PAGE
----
The opinion of the court was delivered by: Justice McMORROW
Docket Nos. 89643, 89644 cons.-Agenda 19-March 2001.
At issue in these consolidated cases is whether certain provisions of section 6.17 of the Hospital Licensing Act (Act) (210 ILCS 85/6.17 (West 2000)), as amended by Public Act 91-526 (Pub. Act 91-526, eff. January 1, 2000), violate the Illinois Constitution of 1970. The circuit court of Cook County held that portions of sections 6.17(d) and (e) and all of section 6.17(h) violate the doctrine of separation of powers (Ill. Const. 1970, art. II, §1). The circuit court also found that portions of subsections (d) and (e) of section 6.17 violate a patient's right to privacy with respect to medical information (Ill. Const. 1970, art. I, §§6, 12). However, the circuit court rejected plaintiff's contention that the challenged provisions of the Act constituted impermissible special legislation. Ill. Const. 1970, art. IV, §13. The circuit court severed the provisions it found unconstitutional from the remainder of section 6.17. Defendants appealed directly to this court. 134 Ill. 2d R. 302(a). For the reasons that follow, we reverse in part, affirm in part, and remand this cause to the circuit court for further proceedings.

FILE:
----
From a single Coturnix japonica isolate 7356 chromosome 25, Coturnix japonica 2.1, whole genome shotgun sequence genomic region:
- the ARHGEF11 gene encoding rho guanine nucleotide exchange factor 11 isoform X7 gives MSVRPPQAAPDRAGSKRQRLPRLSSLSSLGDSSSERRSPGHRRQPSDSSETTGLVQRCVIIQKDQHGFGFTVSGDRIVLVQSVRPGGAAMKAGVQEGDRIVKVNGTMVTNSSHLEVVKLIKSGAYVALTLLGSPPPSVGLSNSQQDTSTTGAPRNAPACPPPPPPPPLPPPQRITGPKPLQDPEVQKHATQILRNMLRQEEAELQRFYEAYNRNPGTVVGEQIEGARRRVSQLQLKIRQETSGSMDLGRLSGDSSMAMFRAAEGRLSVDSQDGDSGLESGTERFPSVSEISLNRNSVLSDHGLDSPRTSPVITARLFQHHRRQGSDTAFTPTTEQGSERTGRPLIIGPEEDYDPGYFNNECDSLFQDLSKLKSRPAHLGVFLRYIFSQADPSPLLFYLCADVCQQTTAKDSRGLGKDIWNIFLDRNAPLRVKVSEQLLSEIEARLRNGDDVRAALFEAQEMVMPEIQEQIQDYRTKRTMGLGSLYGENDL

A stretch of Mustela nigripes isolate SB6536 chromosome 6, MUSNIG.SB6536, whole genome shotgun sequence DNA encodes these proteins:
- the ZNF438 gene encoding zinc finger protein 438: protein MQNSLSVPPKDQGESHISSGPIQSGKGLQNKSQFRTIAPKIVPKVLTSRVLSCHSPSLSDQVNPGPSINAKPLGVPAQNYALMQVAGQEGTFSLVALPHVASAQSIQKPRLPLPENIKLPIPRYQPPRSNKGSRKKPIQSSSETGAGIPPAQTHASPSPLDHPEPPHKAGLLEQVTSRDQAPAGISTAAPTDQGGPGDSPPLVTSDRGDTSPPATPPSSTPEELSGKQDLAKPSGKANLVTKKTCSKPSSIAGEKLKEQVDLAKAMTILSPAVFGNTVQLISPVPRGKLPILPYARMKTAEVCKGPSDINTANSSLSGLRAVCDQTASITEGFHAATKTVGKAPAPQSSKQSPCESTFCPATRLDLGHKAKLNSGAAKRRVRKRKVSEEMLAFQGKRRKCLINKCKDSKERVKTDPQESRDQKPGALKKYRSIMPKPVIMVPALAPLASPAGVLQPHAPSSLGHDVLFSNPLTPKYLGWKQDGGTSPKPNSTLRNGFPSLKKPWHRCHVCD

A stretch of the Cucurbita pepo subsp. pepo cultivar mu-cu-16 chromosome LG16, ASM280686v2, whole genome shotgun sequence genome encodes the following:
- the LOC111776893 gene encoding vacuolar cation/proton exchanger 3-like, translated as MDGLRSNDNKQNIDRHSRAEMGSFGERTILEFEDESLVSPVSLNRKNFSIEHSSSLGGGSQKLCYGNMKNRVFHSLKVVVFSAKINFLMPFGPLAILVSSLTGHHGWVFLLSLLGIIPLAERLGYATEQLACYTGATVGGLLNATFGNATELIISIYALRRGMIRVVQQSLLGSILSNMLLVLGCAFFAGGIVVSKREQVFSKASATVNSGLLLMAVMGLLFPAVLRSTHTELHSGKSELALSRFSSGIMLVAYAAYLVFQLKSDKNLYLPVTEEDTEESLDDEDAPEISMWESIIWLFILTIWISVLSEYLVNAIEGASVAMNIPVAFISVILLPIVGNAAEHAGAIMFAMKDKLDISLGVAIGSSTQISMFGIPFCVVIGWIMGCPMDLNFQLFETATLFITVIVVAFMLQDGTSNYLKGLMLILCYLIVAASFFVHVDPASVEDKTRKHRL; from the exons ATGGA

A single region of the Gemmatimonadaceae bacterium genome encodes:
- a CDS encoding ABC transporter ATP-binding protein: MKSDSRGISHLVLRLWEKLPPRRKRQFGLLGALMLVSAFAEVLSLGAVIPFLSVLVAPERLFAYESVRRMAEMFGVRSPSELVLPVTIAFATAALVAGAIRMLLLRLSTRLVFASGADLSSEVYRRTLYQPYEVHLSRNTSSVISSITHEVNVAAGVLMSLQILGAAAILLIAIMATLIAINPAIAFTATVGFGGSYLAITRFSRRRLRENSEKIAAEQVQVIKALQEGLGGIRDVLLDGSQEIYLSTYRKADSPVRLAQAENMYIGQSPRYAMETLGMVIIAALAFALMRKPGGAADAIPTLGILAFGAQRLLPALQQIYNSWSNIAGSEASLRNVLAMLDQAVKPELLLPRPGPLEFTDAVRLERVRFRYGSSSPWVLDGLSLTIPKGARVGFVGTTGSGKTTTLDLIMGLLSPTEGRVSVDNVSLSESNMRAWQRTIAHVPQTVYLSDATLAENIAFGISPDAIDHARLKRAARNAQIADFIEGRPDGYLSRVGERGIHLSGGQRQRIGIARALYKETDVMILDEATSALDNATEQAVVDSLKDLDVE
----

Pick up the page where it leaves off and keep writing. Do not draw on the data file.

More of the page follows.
During the early afternoon of December 12, 1996, plaintiff, Doris Burger, went to the emergency room of Lutheran General Hospital (Hospital) with a leg injury. Within a few hours, after examination and treatment, plaintiff was released. On the evening of December 13, 1996, plaintiff was admitted to the Hospital for intravenous antibiotic therapy. On December 16, 1996, plaintiff's leg was amputated at the knee. Plaintiff thereafter filed a medical malpractice complaint in the law division of the circuit court of Cook County, naming four doctors, the Hospital and the Hospital's parent corporation as defendants. Plaintiff alleged that the Hospital was negligent in the care provided to her in the Hospital's emergency room on December 12, 1996. In addition, plaintiff alleged that the Hospital was negligent in several respects during her admission from December 13 to December 16, 1996.